- When couples come in to do "couples" work, when they really need to recover individually from past trauma or abuse.
- One partner is forcing the other to go against his/her will.
- When the goals of therapy aren't clear.
- When the couple isn't comfortable being in a small room discussing intimate details with a stranger.
- When the therapy or therapist is a bad match for the couple.
"Therapy isn't for everyone," says Baranov. But there are other options. Local organizations like the Council for Relationships, churches, hospitals and community centers often offer marriage seminars and classes for couples. Bookstores are often full of books and DVDs that can give a couple the tools to navigate the tricky waters of their relationship. Also, Baranov suggests that couples make time for one another and seek out new experiences together. Explains, Baranov, There's no substitute for uninterrupted time alone with your partner, to just focus on each other and show interest, attention, affection and love. [And] whether it's travel or cooking, language or art classes, anything new that you do together, tends to add a little more glue to the bond."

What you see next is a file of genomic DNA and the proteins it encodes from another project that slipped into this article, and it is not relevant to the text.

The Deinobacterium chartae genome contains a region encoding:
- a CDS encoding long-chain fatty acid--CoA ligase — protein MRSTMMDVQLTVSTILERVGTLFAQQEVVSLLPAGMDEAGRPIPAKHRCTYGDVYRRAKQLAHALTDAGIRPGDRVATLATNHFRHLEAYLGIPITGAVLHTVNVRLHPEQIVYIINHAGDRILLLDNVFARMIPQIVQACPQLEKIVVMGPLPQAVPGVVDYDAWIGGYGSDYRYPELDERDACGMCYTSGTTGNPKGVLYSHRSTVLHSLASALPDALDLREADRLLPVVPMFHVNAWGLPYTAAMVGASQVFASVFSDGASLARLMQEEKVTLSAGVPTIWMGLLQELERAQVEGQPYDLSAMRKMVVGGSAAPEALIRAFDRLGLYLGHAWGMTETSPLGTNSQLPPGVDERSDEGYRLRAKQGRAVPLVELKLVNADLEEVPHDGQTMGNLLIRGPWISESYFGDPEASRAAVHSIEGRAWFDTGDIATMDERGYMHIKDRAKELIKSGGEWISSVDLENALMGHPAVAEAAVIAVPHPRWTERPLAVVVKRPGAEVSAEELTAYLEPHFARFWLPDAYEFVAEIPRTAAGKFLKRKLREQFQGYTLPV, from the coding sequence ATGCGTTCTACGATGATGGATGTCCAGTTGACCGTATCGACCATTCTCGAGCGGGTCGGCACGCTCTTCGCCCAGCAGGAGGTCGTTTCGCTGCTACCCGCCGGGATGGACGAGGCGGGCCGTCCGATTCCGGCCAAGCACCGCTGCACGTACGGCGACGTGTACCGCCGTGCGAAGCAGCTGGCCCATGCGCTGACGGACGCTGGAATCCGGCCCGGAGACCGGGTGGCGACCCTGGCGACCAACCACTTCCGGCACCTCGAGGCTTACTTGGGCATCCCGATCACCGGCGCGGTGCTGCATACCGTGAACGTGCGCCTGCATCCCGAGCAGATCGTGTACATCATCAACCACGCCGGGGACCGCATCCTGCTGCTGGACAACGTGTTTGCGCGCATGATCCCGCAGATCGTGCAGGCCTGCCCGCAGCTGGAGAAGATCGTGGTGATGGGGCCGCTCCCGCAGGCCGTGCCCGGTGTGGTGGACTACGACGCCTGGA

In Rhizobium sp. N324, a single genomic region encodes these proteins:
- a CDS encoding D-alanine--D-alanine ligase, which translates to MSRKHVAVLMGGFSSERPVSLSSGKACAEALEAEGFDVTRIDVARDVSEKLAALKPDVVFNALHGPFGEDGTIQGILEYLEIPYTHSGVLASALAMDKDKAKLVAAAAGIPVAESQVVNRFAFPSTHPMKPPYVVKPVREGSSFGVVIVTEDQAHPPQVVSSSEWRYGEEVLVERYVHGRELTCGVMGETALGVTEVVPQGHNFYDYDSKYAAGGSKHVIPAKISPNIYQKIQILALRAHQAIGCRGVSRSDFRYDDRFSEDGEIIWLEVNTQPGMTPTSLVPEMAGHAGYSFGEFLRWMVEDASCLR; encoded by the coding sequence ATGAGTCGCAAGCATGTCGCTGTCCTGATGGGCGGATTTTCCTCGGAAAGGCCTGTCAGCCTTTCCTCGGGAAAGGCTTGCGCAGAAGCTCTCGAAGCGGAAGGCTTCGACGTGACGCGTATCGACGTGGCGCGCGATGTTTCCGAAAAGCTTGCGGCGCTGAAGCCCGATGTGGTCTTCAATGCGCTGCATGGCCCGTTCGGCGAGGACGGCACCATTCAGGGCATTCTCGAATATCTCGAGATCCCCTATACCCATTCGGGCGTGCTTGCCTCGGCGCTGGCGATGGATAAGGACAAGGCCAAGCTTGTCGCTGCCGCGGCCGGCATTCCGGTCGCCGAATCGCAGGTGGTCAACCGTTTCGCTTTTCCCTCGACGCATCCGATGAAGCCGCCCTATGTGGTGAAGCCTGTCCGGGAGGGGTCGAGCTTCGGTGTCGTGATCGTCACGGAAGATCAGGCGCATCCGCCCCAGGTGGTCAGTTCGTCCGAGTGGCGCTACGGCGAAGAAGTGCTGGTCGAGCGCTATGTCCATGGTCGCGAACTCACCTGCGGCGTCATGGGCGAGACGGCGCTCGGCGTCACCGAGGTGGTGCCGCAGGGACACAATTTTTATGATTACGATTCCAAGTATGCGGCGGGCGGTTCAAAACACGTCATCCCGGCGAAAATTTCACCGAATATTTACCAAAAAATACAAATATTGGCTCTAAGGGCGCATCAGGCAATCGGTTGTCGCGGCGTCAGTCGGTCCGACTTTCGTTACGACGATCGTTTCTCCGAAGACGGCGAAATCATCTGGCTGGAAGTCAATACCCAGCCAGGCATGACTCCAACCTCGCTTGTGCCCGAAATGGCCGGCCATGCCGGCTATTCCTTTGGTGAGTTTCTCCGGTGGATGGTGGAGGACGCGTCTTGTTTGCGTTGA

Marilyn Barnicke Belleghem M.Ed., a Registered Marriage and Family Therapist suggests that before a couple goes into counseling that they find a good therapist and evaluate their credentials, their biases and get to know where the therapist is coming from. "Therapists are people too," explains Belleghem, "sometimes a therapist and a couple just don't match up and that's okay."
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Other times failure is all in how you define the word. Explains Frederick, "Going through counseling helped me come to terms with my marriage's "failure" which was very difficult for me to accept. Now, I'm quite happy in my new life."